Tuition hike delay, reduced state funding leave UC Berkeley’s financial future ‘uncertain’

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In the early hours of Friday morning, Chancellor Carol Christ released a CALmessage to the campus community detailing the campus’s financial progresses and woes.

The message, co-authored by Executive Vice Chancellor and Provost Paul Alivisatos, revealed an update on the campus’s efforts to create a “strong, stable and sustainable financial foundation.”

The CALmessage was peppered with optimism, relaying the fact that the campus is on track to cut its budget deficit nearly in half by July 2018 and eliminate the deficit altogether by 2020. It pointed to fundraising efforts and new professional and self-supporting degree programs as two of the ways the campus was able to increase revenue.

Campus administrators have been attempting to increase transparency regarding key issues such as the budget, as evidenced by the CALmessage and a talk Jan. 26 with campus Vice Chancellor and Chief Financial Officer Rosemarie Rae — part of a new series of talks with campus administrators.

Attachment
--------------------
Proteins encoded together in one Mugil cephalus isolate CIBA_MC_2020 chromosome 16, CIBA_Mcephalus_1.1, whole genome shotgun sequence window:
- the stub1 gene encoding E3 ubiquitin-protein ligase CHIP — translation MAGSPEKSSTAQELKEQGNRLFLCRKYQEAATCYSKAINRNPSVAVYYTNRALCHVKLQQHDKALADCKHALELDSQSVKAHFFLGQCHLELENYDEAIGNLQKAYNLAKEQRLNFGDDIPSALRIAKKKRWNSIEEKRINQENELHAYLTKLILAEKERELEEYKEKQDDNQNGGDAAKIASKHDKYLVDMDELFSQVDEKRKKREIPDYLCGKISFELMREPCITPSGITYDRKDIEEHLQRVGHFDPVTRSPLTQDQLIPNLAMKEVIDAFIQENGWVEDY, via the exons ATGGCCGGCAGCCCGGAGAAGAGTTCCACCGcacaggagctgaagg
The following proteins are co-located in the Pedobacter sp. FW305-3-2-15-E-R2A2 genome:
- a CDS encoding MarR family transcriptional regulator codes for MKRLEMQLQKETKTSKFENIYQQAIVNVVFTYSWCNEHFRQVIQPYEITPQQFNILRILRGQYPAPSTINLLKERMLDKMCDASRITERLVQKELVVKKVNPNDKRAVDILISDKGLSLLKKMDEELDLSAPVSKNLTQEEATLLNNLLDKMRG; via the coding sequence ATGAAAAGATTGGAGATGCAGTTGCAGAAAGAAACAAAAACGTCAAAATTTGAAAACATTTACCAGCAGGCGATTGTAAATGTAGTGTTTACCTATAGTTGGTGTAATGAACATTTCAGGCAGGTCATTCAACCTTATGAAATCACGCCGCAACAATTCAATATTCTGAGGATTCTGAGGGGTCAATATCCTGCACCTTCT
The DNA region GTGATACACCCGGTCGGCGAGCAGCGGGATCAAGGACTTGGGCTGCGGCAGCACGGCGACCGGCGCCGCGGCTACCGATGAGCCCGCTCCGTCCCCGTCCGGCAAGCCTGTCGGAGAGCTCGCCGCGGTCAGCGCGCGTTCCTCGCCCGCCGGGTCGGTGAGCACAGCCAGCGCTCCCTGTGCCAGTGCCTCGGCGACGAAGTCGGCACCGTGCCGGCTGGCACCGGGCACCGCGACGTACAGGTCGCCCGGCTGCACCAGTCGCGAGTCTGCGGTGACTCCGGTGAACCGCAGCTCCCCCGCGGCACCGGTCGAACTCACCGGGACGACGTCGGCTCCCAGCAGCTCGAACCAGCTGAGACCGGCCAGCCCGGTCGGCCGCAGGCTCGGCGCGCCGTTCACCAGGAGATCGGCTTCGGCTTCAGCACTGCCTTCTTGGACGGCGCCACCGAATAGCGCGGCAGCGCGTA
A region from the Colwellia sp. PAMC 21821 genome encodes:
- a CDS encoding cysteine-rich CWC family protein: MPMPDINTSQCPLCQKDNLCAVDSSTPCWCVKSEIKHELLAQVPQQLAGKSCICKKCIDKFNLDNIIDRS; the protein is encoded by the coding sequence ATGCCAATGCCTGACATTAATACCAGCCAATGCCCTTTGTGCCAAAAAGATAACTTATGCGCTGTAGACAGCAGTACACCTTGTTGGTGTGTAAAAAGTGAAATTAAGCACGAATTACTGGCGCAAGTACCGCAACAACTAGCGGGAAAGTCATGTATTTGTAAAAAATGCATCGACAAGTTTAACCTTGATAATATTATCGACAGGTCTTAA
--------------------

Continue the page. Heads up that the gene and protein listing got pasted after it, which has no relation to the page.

Rae’s talk and Christ and Alivisatos’ CALmessage both echo many of the same sentiments: concern with Gov. Jerry Brown’s proposed budget appropriation for the UC system, which will leave UC Berkeley with $7 million less than it was anticipating, and unease about the postponement of the UC Board of Regents vote on tuition hikes last week — both of which affect the campus’s financial planning.

“All told, the impact of reduced state funding and a failure to implement a moderate increase in tuition would result in a gap in our already-stressed finances in the range of $30 million,” read the CALmessage.

In total, state funding is about $375 million or 14 percent of the campus budget, while $700 million comes from tuition and fees. $225 million of that $700 million is from out-of-state tuition.

The campus has been operating with a structural deficit for about a decade. After former chancellor Nicholas Dirks announced an annual $150 million deficit in February 2016, staff and faculty voiced discontent with having been kept in the dark about the severity of the deficit and plans to reduce costs.

The campus exceeded its cost-cutting target of a $110 million deficit for the 2016-17 year, reducing the deficit to about $77 million.

The CALmessage concluded with a plea for patience as continued budgeting work unfolds.

“We look forward to the time — just a few short years away — when we will have a balanced budget and the ability to expand our investments in areas that will benefit the campus and public we serve,” the message read.

Ani Vahradyan is the university news editor. Contact her at [email protected] and follow her on Twitter at @anivahrad.